Then this morning, at about 9:30am, I received a visit from Canada Post. It was registered mail, requiring my signature. I was excited because I thought maybe it was a cheque. I’ve never received a cheque by registered mail but I thought, “there’s a first time for everything.” And after all, I was owed a cheque… Ah, but what a fool I was to think positive! It was, in fact, a letter from the municipal court of Montreal, telling me that I’d failed to pay a parking ticket from last September. They were threatening to suspend my driver’s license, prohibit registration of my car, and moreover, they informed me that to drive prior to paying the fines would be illegal. Immediate payment of $153 was required to clear my name and keep me from becoming an outlaw.
Eager to resolve this terrible oversight of mine (I really didn’t know you had to pay within 30 days) I called up the municipal court. An answering machine told me that all customer service agents were busy and that I should try again later. “That is very odd,” I said to myself. “How can it be that Montreal is so swift to give tickets but so ill-equipped to arrange for their collection?”
I worked for a short while and then tried calling the municipal court again. Same answering machine message. So I called la Societé de l’assurance de Québec instead. After my third try with their bizarro phone menu, I got through to a human being. I explained to the human being my frustration at being unable to pay my fine to the court. She put me on hold and about two minutes later said, “I got through to the court just fine. Try again.”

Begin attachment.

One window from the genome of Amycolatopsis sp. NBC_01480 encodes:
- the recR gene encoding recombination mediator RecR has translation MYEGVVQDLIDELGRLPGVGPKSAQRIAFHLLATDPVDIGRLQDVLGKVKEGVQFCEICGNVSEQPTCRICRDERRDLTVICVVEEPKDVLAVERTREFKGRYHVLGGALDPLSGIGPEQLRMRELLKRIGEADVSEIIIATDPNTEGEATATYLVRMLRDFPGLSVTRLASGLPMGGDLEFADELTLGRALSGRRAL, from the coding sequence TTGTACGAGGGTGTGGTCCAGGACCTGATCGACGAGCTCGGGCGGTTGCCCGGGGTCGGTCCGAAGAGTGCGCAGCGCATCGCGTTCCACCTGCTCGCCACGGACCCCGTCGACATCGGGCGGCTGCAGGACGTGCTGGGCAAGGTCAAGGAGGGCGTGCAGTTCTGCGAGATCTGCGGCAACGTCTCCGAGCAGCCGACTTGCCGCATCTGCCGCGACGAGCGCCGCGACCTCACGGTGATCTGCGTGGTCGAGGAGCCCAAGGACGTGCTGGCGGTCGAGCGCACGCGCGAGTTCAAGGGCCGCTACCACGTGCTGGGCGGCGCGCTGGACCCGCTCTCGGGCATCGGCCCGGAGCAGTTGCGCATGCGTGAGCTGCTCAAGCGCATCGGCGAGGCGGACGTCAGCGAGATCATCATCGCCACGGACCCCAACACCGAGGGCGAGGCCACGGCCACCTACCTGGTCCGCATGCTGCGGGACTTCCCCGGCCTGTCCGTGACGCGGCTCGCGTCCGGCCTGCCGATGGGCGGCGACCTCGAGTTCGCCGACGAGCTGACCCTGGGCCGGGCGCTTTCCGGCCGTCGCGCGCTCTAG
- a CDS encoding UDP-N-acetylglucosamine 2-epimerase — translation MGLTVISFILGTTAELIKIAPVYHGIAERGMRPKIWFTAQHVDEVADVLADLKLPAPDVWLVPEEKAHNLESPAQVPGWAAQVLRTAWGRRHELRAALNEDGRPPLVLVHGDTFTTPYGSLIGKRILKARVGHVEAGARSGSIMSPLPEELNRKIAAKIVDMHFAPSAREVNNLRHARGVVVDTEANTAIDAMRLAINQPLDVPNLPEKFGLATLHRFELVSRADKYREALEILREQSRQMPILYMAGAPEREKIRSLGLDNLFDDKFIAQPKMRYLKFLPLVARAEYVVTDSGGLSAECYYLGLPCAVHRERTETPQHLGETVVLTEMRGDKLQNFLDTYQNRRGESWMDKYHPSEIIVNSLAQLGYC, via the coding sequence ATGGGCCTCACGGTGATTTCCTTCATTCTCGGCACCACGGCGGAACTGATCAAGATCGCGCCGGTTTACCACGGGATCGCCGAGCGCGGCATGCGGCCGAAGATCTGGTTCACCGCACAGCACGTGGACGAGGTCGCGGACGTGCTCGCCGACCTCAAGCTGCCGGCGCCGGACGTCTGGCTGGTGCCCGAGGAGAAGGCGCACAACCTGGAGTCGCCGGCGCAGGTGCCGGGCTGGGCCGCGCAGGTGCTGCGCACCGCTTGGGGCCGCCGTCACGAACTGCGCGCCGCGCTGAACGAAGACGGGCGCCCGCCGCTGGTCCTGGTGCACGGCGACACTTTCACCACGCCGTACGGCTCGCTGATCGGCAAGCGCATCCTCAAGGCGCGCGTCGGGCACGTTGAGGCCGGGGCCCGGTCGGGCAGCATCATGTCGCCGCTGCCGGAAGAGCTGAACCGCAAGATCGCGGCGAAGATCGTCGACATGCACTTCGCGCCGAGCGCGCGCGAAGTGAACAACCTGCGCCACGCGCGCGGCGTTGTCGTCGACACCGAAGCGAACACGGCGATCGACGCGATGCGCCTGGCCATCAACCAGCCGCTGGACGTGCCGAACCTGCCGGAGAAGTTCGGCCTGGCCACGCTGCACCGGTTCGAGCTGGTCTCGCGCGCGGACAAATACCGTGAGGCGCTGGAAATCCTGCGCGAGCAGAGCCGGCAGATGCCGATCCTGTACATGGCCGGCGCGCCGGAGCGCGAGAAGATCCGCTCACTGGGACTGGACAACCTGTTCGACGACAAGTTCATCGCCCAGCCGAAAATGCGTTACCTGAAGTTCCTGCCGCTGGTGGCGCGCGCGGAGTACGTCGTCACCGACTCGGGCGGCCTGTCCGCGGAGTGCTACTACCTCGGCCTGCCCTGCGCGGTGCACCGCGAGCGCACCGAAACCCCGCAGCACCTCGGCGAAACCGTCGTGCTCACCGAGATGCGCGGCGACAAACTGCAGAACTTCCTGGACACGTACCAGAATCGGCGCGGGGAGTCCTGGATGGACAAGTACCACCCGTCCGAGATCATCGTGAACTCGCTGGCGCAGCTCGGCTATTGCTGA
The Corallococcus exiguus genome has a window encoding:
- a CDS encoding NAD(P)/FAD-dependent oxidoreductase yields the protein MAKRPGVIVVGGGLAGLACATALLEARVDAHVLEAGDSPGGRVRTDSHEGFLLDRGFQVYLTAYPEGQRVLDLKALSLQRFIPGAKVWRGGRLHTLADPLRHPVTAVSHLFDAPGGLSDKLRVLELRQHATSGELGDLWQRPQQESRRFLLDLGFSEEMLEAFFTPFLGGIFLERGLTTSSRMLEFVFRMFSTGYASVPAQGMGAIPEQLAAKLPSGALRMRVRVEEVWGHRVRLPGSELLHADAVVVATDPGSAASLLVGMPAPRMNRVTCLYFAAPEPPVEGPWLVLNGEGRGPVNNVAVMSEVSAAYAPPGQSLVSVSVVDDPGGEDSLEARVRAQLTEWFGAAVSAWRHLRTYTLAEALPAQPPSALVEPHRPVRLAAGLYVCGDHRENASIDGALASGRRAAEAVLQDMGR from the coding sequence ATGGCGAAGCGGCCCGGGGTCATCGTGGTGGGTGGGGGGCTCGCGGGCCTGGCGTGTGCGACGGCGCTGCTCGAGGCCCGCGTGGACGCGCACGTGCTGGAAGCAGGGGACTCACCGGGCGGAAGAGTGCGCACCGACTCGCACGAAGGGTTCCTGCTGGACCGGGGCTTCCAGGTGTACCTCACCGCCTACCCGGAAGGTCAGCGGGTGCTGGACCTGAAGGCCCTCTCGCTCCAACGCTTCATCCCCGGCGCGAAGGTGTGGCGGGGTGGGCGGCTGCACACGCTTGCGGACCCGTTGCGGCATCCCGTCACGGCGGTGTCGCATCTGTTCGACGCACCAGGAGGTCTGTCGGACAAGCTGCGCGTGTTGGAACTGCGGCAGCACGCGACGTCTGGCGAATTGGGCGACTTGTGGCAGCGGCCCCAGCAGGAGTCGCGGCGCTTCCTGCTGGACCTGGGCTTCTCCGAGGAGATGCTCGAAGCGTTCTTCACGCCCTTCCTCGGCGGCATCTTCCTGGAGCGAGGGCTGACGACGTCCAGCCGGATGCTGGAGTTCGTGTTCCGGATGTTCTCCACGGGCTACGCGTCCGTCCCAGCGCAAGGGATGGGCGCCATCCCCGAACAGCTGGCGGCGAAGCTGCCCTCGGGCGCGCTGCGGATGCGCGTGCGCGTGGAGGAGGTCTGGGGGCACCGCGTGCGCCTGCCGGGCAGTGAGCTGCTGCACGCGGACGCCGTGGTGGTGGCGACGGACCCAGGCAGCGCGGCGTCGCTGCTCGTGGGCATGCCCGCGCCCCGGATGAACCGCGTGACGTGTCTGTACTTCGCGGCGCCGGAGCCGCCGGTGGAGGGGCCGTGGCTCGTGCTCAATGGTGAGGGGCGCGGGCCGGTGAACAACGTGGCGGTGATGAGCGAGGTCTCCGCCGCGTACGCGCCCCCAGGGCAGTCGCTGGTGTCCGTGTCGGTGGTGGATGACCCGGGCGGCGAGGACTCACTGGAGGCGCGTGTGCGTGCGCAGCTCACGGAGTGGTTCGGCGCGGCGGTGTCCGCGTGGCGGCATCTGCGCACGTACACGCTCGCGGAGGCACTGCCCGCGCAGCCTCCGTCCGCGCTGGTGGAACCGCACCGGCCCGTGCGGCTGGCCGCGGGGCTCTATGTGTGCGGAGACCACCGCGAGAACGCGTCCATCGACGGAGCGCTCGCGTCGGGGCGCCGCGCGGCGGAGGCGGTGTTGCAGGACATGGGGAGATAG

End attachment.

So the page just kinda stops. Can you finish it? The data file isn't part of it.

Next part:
Maybe she had a special bureaucrat’s phone, because lo and behold, when I tried to call again, I got exactly the same response as before. And fifteen minutes later, the same thing. It was only on my sixth time that I got through. And then, my sole reward of a human-to-human conversation was being told to go to Outrement in person and pay my tickets.
I promptly jumped into my car (driving illegally, I suppose) and headed straight to the municipal court in Outremont. I arrived at 11:54am. There was a sign on the door saying that the court cashier would be closed from 12pm to 1pm.
“So I got here just in the nick of time,” I thought to myself, with a small amount of jubilation.
But my satisfaction was short lived. I ascended by elevator to the second floor, only to find out that in government land, lunch breaks start early. Not only were they not taking any new fine-payers, the little take-a-number machine was fresh out of numbers. I objected about this to a bureaucrat in the vicinity. She told me, as if it were the most normal thing in the world, that they deliberately remove the numbers before their lunch break. I would have to come back at 1pm.